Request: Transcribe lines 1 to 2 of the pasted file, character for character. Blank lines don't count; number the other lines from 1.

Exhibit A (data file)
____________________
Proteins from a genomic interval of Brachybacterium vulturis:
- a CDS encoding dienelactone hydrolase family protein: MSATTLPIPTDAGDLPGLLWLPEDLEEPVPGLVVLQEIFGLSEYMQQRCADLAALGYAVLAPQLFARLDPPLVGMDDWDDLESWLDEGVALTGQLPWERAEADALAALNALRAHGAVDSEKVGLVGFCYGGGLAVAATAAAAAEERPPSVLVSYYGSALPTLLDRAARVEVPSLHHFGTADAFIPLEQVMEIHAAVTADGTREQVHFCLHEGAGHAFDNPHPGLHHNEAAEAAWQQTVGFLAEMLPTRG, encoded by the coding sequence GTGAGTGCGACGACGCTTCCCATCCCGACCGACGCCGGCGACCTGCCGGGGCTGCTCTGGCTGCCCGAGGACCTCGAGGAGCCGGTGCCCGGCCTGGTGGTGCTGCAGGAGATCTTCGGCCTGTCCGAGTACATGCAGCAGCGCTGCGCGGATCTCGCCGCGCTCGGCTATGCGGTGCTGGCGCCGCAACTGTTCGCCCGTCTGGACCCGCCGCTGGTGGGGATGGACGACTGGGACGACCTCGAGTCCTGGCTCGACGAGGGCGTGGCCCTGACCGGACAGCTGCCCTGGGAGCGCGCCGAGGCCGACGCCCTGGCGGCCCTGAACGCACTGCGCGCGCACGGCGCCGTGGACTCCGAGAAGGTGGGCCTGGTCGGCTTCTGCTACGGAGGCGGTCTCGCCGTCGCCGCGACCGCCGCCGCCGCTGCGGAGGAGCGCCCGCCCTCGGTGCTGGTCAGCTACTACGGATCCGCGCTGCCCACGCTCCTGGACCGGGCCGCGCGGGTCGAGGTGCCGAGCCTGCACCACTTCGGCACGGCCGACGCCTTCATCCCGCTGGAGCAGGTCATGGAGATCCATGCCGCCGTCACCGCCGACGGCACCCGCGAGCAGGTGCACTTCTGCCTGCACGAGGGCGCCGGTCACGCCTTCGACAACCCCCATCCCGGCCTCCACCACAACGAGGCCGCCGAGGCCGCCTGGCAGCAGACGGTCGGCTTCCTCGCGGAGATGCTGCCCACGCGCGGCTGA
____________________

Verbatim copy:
Proteins from a genomic interval of Brachybacterium vulturis:
- a CDS encoding dienelactone hydrolase family protein: MSATTLPIPTDAGDLPGLLWLPEDLEEPVPGLVVLQEIFGLSEYMQQRCADLAALGYAVLAPQLFARLDPPLVGMDDWDDLESWLDEGVALTGQLPWERAEADALAALNALRAHGAVDSEKVGLVGFCYGGGLAVAATAAAAAEERPPSVLVSYYGSALPTLLDRAARVEVPSLHHFGTADAFIPLEQVMEIHAAVTADGTREQVHFCLHEGAGHAFDNPHPGLHHNEAAEAAWQQTVGFLAEMLPTRG, encoded by the coding sequence GTGAGTGCGACGACGCTTCCCATCCCGACCGACGCCGGCGACCTGCCGGGGCTGCTCTGGCTGCCCGAGGACCTCGAGGAGCCGGTGCCCGGCCTGGTGGTGCTGCAGGAGATCTTCGGCCTGTCCGAGTACATGCAGCAGCGCTGCGCGGATCTCGCCGCGCTCGGCTATGCGGTGCTGGCGCCGCAACTGTTCGCCCGTCTGGACCCGCCGCTGGTGGGGATGGACGACTGGGACGACCTCGAGTCCTGGCTCGACGAGGGCGTGGCCCTGACCGGACAGCTGCCCTGGGAGCGCGCCGAGGCCGACGCCCTGGCGGCCCTGAACGCACTGCGCGCGCACGGCGCCGTGGACTCCGAGAAGGTGGGCCTGGTCGGCTTCTGCTACGGAGGCGGTCTCGCCGTCGCCGCGACCGCCGCCGCCGCTGCGGAGGAGCGCCCGCCCTCGGTGCTGGTCAGCTACTACGGATCCGCGCTGCCCACGCTCCTGGACCGGGCCGCGCGGGTCGAGGTGCCGAGCCTGCACCACTTCGGCACGGCCGACGCCTTCATCCCGCTGGAGCAGGTCATGGAGATCCATGCCGCCGTCACCGCCGACGGCACCCGCGAGCAGGTGCACTTCTGCCTGCACGAGGGCGCCGGTCACGCCTTCGACAACCCCCATCCCGGCCTCCACCACAACGAGGCCGCCGAGGCCGCCTGGCAGCAGACGGTCGGCTTCCTCGCGGAGATGCTGCCCACGCGCGGCTGA